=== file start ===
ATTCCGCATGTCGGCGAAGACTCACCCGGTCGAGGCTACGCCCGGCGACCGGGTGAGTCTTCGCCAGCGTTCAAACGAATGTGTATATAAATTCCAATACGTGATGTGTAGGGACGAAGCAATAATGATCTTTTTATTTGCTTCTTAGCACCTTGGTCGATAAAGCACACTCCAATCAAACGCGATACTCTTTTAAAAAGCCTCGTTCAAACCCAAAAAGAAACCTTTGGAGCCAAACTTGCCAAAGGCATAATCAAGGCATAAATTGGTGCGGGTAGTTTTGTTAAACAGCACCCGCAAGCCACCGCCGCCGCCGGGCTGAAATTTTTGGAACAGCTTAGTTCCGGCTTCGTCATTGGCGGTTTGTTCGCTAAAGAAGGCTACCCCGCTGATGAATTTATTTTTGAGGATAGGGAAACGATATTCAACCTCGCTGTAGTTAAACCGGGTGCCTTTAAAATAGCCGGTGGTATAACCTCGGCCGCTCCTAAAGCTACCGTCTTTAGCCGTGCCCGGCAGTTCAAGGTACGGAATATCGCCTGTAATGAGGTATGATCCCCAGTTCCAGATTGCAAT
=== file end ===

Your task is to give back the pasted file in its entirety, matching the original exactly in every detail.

ATTCCGCATGTCGGCGAAGACTCACCCGGTCGAGGCTACGCCCGGCGACCGGGTGAGTCTTCGCCAGCGTTCAAACGAATGTGTATATAAATTCCAATACGTGATGTGTAGGGACGAAGCAATAATGATCTTTTTATTTGCTTCTTAGCACCTTGGTCGATAAAGCACACTCCAATCAAACGCGATACTCTTTTAAAAAGCCTCGTTCAAACCCAAAAAGAAACCTTTGGAGCCAAACTTGCCAAAGGCATAATCAAGGCATAAATTGGTGCGGGTAGTTTTGTTAAACAGCACCCGCAAGCCACCGCCGCCGCCGGGCTGAAATTTTTGGAACAGCTTAGTTCCGGCTTCGTCATTGGCGGTTTGTTCGCTAAAGAAGGCTACCCCGCTGATGAATTTATTTTTGAGGATAGGGAAACGATATTCAACCTCGCTGTAGTTAAACCGGGTGCCTTTAAAATAGCCGGTGGTATAACCTCGGCCGCTCCTAAAGCTACCGTCTTTAGCCGTGCCCGGCAGTTCAAGGTACGGAATATCGCCTGTAATGAGGTATGATCCCCAGTTCCAGATTGCAAT